At first glance, the black-and-white photograph appears rather unremarkable, sad as it might be. The U.S. flag-draped coffin in the center indicates a military funeral; 30 or so mourners stand somberly behind several large floral wreaths. In the background, a simple wooden building bears a small sign with the words “BUDDHIST CHURCH” stenciled above a row of Japanese characters. At the head of the coffin, next to the Buddhist priest, stands a young soldier, presumably, like the deceased, a member of the nisei (2nd generation Japanese-American) 100th Infantry Battalion/442nd Regimental Combat Team.
It’s the caption below the photo that floods my eyes with tears. A funeral for a nisei who had been killed in combat. This funeral was held in an American detention camp, behind barbed wire. The body was brought home to the camp.
The sorrowful scene is part of Eric Saul’s exhibit “Go For Broke: Japanese American Soldiers Fighting on Two Fronts” and poignantly illustrates the theme. As President Truman said while addressing the men of the 100th/442nd, “You fought not only the enemy, but you fought prejudice – and you have won.”
Victory, of course, has its price. The U.S. suffered over 400,000 military deaths in World War II. Of the 680 nisei killed in action, 101 were from Maui. Their names are inscribed on the dedication plaque at the Education Center of the Nisei Veterans Memorial Center in Wailuku.
The “Go For Broke” exhibit is on display at the center until June 13, open to the public from noon to 4 p.m. Monday through Saturday, including Memorial Day. It is inspiring, infuriating, enlightening, and I plan to return, probably on Monday. I can’t think of a more fitting and proper way to observe Memorial Day. Except, perhaps, for Blossoms for the Brave. This community flower drive and lei-making event will be held from 9 a.m. to 1 p.m. Friday on the front lawn of the County Building in Wailuku. More than 2,800 lei are needed to ensure that the graves of each of Maui’s fallen soldiers and honored veterans are properly decorated, Hawaiian style. Most will be placed at Veterans Cemetery in Makawao on Memorial Day by Girl Scouts.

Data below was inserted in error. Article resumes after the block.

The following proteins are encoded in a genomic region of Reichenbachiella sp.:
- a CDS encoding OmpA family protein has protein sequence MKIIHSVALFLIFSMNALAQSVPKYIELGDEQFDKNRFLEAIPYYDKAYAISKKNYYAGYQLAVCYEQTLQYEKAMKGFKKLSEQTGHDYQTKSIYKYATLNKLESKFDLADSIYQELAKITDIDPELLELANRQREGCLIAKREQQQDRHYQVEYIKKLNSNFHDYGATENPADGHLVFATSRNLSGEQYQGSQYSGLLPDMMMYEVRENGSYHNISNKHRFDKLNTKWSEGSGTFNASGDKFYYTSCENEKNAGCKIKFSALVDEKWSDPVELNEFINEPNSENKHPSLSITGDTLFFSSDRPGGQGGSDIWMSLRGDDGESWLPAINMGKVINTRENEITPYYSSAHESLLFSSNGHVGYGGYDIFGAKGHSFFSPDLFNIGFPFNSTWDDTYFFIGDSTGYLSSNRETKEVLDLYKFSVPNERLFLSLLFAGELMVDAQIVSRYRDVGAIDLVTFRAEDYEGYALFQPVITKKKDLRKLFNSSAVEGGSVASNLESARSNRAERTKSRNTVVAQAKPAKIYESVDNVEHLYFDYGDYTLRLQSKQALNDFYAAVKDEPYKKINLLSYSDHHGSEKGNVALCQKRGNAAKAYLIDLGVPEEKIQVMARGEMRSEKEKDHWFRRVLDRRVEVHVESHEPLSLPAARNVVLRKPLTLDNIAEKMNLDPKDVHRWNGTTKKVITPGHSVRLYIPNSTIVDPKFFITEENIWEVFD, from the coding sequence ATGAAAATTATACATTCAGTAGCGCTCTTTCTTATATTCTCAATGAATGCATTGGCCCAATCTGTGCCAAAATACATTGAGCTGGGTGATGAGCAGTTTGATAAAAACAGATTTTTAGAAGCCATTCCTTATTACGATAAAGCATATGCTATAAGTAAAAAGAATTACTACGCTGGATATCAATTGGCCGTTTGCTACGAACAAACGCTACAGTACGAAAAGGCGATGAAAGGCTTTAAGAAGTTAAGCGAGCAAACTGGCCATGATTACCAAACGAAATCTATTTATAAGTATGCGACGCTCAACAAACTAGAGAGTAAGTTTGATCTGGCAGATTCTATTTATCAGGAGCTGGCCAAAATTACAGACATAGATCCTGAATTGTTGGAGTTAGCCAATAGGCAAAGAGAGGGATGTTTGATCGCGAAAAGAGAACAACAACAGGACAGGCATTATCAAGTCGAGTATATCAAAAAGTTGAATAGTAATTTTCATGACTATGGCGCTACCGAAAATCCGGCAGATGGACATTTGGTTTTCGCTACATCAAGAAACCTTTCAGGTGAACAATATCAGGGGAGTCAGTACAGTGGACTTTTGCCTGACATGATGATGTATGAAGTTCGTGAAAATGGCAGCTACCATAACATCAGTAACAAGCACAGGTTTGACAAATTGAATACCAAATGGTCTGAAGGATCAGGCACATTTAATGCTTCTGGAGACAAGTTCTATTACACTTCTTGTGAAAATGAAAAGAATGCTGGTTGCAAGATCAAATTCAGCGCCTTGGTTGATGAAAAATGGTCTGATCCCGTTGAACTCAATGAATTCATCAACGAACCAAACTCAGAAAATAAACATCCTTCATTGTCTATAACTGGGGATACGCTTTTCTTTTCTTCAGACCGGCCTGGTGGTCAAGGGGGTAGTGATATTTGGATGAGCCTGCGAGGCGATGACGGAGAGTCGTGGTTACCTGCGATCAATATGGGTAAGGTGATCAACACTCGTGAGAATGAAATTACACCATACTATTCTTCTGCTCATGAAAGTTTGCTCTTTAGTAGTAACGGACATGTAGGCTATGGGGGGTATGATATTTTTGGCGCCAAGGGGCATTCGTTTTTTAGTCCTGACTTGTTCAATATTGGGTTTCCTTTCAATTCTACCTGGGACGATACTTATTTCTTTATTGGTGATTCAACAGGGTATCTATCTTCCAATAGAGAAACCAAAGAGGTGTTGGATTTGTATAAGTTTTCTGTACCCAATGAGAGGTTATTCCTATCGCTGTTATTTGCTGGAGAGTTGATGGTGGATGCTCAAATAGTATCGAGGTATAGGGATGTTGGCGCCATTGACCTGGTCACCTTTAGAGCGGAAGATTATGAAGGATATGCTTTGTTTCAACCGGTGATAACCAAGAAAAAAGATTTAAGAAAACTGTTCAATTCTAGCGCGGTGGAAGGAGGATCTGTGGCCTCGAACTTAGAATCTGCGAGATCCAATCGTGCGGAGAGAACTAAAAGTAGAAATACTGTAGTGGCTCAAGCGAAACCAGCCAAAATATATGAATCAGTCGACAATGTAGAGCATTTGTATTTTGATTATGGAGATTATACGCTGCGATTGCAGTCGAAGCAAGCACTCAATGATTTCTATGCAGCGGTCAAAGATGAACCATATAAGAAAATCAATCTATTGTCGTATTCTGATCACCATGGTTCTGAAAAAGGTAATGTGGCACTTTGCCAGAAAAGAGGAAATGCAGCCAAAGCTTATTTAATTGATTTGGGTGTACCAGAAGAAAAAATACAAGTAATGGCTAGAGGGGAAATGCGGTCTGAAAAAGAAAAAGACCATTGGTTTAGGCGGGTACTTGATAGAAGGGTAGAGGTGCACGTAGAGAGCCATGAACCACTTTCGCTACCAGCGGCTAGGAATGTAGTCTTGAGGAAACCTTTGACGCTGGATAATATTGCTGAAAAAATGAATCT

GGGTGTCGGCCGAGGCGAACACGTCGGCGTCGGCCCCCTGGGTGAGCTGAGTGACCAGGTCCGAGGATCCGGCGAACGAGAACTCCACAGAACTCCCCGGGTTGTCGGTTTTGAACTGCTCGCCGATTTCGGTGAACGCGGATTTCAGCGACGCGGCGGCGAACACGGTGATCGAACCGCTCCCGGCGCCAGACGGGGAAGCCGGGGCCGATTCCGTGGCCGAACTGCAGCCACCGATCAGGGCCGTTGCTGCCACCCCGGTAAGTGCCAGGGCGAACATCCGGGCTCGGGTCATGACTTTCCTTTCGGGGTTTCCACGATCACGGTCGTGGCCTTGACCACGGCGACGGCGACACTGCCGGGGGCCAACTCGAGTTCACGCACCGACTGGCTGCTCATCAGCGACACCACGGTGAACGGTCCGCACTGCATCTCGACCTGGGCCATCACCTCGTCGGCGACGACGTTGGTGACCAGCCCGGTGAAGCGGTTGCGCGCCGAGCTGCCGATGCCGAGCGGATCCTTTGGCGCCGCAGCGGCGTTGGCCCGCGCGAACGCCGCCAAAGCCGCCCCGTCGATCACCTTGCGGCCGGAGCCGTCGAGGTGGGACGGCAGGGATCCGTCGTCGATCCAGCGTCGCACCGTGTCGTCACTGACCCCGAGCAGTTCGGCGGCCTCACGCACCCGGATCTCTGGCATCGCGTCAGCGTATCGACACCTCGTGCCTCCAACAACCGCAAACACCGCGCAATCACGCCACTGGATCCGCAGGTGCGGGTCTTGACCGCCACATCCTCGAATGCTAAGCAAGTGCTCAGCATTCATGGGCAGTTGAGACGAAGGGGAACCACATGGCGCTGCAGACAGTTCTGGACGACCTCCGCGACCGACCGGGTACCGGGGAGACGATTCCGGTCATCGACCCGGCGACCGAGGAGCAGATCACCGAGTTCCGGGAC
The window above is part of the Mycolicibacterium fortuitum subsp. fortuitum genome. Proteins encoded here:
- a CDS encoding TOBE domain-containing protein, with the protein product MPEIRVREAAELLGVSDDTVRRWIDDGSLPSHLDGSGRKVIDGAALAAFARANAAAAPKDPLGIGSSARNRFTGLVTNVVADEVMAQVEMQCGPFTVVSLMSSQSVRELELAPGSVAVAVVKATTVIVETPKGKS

Sponsored by the County of Maui and organized by Kaunoa Senior Services and the Mayor’s Office, the annual event offers everyone the opportunity to express appreciation for our veterans in a meaningful way. In announcing the event, Mayor Alan Arakawa said, “Each lei represents our gratitude for their service, and for the many ways they helped shape the community we live in today.”
Donations of fresh flowers or ti leaves may be dropped off between 8:30 and 11:30 a.m. Friday in the High Street parking lot fronting the County Building. Flowers should be sturdy, like crown flowers, bougainvillea, orchids, etc. Plumeria buds and partially opened plumeria are also good. Ti leaves must be precut and frozen for lei-making. Any amount of lei materials will be welcomed. You can also deliver completed lei; please note that these lei must measure 16 to 24 inches before tying.
Better yet, plan on joining the lei volunteers for an hour or two, or just for 15 minutes, plenty of time to make a lei or two, especially at the shorter than usual length. Ample parking will be available at the War Memorial Sports Complex, in the Ichiro “Iron” Maehara Baseball Stadium parking lot. Free shuttles will depart for the County Building every half-hour from 8:30 a.m. to noon.
Whether you are an experienced lei-maker or have never strung a garland, Blossoms for the Brave is a feel-good event not to be missed. Volunteer coaches will guide novices through stringing flowers or twisting ti leaves into garlands of gratitude. You’ll enjoy camaraderie, refreshments and live musical entertainment by Kevin Kanemoto & Friends. I’ll be there as emcee, announcing each 500-lei milestone as we progress toward our goal.
Sitting outdoors under a giant tent, surrounded by fragrant blossoms and friendly smiles, listening to beautiful Hawaiian music and working with fresh flowers and greenery, it’s a lovely way to spend any Friday. The added satisfaction of taking part in a community effort of love and respect makes this Friday, truly, a very special Aloha Friday.
Your silent tents of green
We deck with fragrant flowers;
Yours has the suffering been,
The memory shall be ours.
– Henry Wadsworth Longfellow
* Kathy Collins is a storyteller, actress and freelance writer whose “Sharing Mana’o” column appears every Wednesday. Her e-mail address is firstname.lastname@example.org.